The WOOE (World Olive Oil Exhibition), one of the world’s largest specialist olive oil fairs, has opened its doors in Madrid. This year, the two-day event has great ambitions: to offer the best representation of the world olive oil sector and to be the meeting point for professionals from olive oil producing and consuming countries from all over the world so they can consolidate their activities and open up new markets.
The opening day highlighted the role of the International Olive Council (IOC). The Executive Director, Abdellatif Ghedira, launched a programme to raise awareness and attention dedicated to the Ambassadors of the Organisation’s member countries (44 nations). ‘The event is also aimed at new consumer and observer countries that are increasingly considering joining this intergovernmental body’, he said during the inauguration ceremony.
‘The IOC,’ Ghedira added, ‘is a key player in contributing to the sustainable and responsible development of olive growing and serves as a global forum for discussing olive policies and addressing the current and future challenges of the sector. That is why we are here today – to stand with member countries to support their demands and to work with them to strengthen the framework of rules contained in the International Agreement on Olive Oil and Table Olives tabled at the United Nations.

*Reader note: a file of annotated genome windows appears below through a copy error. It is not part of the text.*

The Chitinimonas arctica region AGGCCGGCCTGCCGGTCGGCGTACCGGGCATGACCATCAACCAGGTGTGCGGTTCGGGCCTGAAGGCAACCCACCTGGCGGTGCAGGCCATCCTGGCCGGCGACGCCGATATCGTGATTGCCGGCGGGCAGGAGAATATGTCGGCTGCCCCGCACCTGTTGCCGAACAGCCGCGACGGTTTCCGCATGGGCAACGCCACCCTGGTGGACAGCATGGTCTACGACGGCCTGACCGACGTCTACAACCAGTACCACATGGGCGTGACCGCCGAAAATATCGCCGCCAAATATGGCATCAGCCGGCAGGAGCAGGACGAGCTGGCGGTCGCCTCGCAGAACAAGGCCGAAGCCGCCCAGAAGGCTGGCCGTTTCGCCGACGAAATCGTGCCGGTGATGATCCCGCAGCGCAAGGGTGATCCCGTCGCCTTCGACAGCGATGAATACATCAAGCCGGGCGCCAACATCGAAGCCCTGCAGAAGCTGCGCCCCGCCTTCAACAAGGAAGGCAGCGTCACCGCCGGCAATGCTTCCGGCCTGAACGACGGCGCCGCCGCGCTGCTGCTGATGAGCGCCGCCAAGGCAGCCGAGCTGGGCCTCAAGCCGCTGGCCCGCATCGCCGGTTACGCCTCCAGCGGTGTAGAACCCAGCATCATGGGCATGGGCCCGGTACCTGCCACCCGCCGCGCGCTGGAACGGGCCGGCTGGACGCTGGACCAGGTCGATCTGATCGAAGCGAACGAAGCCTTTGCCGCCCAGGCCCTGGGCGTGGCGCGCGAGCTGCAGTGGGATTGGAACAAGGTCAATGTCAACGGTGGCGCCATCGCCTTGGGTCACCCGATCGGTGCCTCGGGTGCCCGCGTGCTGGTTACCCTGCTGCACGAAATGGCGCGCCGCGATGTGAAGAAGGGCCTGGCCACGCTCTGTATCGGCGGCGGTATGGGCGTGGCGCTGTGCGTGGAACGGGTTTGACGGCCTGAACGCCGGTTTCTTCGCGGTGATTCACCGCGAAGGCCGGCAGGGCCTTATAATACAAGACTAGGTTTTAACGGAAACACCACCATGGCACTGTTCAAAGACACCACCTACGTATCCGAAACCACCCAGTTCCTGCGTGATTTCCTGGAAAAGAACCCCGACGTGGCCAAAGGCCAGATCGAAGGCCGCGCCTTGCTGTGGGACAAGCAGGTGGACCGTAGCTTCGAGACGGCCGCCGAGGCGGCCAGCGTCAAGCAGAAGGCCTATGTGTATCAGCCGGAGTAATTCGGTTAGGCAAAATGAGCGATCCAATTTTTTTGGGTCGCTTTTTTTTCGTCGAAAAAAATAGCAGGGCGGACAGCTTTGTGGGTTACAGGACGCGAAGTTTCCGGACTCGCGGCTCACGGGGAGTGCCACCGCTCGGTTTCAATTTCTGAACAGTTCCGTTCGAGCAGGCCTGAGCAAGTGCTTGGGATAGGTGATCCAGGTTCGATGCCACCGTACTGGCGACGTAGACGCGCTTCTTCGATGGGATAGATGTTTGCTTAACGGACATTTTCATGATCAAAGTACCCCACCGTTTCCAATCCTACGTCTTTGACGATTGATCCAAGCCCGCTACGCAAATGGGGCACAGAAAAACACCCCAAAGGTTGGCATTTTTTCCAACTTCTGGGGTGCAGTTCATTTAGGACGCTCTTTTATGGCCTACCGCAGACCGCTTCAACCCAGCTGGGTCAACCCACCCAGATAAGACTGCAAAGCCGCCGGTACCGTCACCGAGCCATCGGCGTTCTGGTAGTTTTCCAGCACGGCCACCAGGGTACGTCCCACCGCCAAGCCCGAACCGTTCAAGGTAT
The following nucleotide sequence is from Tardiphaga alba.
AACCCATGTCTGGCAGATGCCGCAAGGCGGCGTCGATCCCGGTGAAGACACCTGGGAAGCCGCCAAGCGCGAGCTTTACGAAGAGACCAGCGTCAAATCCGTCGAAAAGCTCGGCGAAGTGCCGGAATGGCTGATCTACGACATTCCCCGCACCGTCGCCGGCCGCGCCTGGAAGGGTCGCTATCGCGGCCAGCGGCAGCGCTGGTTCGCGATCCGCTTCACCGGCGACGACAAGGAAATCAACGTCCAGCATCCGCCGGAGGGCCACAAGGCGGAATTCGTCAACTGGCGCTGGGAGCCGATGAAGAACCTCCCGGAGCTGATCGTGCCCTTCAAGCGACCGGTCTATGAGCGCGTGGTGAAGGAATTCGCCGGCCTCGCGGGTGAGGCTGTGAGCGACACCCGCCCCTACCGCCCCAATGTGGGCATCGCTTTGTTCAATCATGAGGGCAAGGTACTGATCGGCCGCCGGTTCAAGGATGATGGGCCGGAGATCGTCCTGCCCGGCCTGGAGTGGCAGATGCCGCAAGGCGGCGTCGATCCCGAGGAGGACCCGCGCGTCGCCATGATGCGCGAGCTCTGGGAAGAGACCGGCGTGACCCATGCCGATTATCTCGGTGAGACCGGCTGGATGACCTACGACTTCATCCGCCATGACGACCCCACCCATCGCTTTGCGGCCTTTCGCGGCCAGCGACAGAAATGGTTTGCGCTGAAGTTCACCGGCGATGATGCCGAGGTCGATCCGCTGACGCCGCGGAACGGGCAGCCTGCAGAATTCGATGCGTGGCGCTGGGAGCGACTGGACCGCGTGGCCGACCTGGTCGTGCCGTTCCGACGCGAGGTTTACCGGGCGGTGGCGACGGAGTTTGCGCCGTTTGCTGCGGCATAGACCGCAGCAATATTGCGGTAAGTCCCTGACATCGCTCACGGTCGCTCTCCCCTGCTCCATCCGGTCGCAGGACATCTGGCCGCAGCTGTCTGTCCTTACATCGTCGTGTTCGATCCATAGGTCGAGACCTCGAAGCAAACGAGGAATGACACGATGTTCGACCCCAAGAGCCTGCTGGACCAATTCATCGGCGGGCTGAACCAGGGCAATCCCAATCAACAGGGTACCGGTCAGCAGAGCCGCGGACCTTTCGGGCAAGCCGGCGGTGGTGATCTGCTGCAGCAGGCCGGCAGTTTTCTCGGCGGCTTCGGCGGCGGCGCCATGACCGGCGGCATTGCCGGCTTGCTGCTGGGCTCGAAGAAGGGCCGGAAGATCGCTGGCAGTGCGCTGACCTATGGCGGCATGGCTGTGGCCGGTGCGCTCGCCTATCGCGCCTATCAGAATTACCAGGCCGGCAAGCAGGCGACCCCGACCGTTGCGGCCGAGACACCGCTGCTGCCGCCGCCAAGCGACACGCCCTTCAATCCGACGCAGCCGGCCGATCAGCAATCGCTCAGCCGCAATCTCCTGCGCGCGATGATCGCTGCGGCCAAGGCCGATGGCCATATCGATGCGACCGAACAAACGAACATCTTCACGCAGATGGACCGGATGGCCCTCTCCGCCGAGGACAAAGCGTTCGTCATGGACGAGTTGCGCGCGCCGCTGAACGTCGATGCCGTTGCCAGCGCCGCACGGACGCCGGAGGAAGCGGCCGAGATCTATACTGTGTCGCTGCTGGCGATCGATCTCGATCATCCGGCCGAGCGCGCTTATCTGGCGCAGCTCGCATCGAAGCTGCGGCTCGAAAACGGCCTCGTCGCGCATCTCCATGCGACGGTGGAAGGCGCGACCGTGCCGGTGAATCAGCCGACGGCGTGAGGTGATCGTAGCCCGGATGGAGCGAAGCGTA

The opening day also included the presentation by Jaime Lillo, Deputy Executive Director of the IOC, of the situation of the world olive oil market.
According to the IOC Executive Secretariat’s production forecasts for member countries, world olive oil production for the current crop year (2021/22) is expected to reach almost 3 100 000 tonnes, a slight decrease compared to the previous two crop year. Jaime Lillo said that consumption, although broadly stable over the last two crop years, had been affected by the fall in production.
He also reported a slight increase in imports in the current crop year – these are expected to reach 1 211 000 tonnes – and an increase in exports, from 1 100 000 tonnes in the last crop year (2020/21) to 1 189 000 tonnes in the current crop year. ‘The USA and the EU, who account for 34% and 15% respectively, contribute to almost 50% of world olive oil imports, while Brazil (9%), Japan and Canada (both 5%), China (4%), Australia and Russia (both 3%) and Mexico (2%), contribute to 20% of trade,’ concluded Jaime Lillo.
At the end of the event, the IOC was presented with the WOOE Honorary Award for its commitment to the international olive sector. Executive Director Ghedira gave thanks in a speech, extracts of which will be published shortly.